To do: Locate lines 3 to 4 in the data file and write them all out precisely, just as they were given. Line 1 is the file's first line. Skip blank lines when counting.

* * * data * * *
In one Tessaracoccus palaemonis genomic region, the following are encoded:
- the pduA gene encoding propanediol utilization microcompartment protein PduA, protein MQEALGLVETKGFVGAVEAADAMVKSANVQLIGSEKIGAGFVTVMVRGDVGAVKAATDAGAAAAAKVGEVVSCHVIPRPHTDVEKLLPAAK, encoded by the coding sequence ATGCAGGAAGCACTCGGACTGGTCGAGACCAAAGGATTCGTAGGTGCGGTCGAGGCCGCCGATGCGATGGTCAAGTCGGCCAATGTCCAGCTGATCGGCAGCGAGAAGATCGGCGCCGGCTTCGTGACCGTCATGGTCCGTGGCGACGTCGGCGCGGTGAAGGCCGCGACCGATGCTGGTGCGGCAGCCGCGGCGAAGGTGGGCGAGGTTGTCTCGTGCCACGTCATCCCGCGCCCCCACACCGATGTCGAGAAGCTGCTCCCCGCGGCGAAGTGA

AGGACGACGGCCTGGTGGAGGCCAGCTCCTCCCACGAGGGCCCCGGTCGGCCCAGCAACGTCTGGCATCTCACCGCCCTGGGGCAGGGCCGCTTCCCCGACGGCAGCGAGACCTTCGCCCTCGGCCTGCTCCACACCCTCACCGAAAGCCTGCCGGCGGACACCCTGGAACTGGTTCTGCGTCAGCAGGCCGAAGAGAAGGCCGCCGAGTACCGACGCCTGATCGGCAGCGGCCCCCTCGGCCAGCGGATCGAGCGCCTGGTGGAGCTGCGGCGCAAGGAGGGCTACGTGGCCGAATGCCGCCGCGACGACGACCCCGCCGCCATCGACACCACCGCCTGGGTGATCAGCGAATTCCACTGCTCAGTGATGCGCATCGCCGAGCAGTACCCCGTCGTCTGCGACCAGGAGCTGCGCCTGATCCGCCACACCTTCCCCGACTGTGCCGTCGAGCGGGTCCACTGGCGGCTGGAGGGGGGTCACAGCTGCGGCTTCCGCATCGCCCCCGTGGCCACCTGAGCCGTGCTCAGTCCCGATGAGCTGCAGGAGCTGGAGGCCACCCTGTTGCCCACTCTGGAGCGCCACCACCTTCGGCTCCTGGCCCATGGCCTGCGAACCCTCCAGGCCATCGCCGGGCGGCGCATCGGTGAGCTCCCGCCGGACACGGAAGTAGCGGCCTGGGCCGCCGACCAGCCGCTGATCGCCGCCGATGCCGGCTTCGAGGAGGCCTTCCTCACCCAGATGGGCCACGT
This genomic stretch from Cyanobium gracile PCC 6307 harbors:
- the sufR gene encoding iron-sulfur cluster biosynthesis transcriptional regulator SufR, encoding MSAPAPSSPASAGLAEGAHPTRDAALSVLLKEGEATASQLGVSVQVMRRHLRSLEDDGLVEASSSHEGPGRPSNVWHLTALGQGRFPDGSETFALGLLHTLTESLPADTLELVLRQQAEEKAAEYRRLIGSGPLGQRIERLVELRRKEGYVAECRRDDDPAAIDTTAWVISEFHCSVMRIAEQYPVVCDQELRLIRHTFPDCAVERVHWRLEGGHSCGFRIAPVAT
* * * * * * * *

AGGACGACGGCCTGGTGGAGGCCAGCTCCTCCCACGAGGGCCCCGGTCGGCCCAGCAACGTCTGGCATCTCACCGCCCTGGGGCAGGGCCGCTTCCCCGACGGCAGCGAGACCTTCGCCCTCGGCCTGCTCCACACCCTCACCGAAAGCCTGCCGGCGGACACCCTGGAACTGGTTCTGCGTCAGCAGGCCGAAGAGAAGGCCGCCGAGTACCGACGCCTGATCGGCAGCGGCCCCCTCGGCCAGCGGATCGAGCGCCTGGTGGAGCTGCGGCGCAAGGAGGGCTACGTGGCCGAATGCCGCCGCGACGACGACCCCGCCGCCATCGACACCACCGCCTGGGTGATCAGCGAATTCCACTGCTCAGTGATGCGCATCGCCGAGCAGTACCCCGTCGTCTGCGACCAGGAGCTGCGCCTGATCCGCCACACCTTCCCCGACTGTGCCGTCGAGCGGGTCCACTGGCGGCTGGAGGGGGGTCACAGCTGCGGCTTCCGCATCGCCCCCGTGGCCACCTGAGCCGTGCTCAGTCCCGATGAGCTGCAGGAGCTGGAGGCCACCCTGTTGCCCACTCTGGAGCGCCACCACCTTCGGCTCCTGGCCCATGGCCTGCGAACCCTCCAGGCCATCGCCGGGCGGCGCATCGGTGAGCTCCCGCCGGACACGGAAGTAGCGGCCTGGGCCGCCGACCAGCCGCTGATCGCCGCCGATGCCGGCTTCGAGGAGGCCTTCCTCACCCAGATGGGCCACGT
This genomic stretch from Cyanobium gracile PCC 6307 harbors: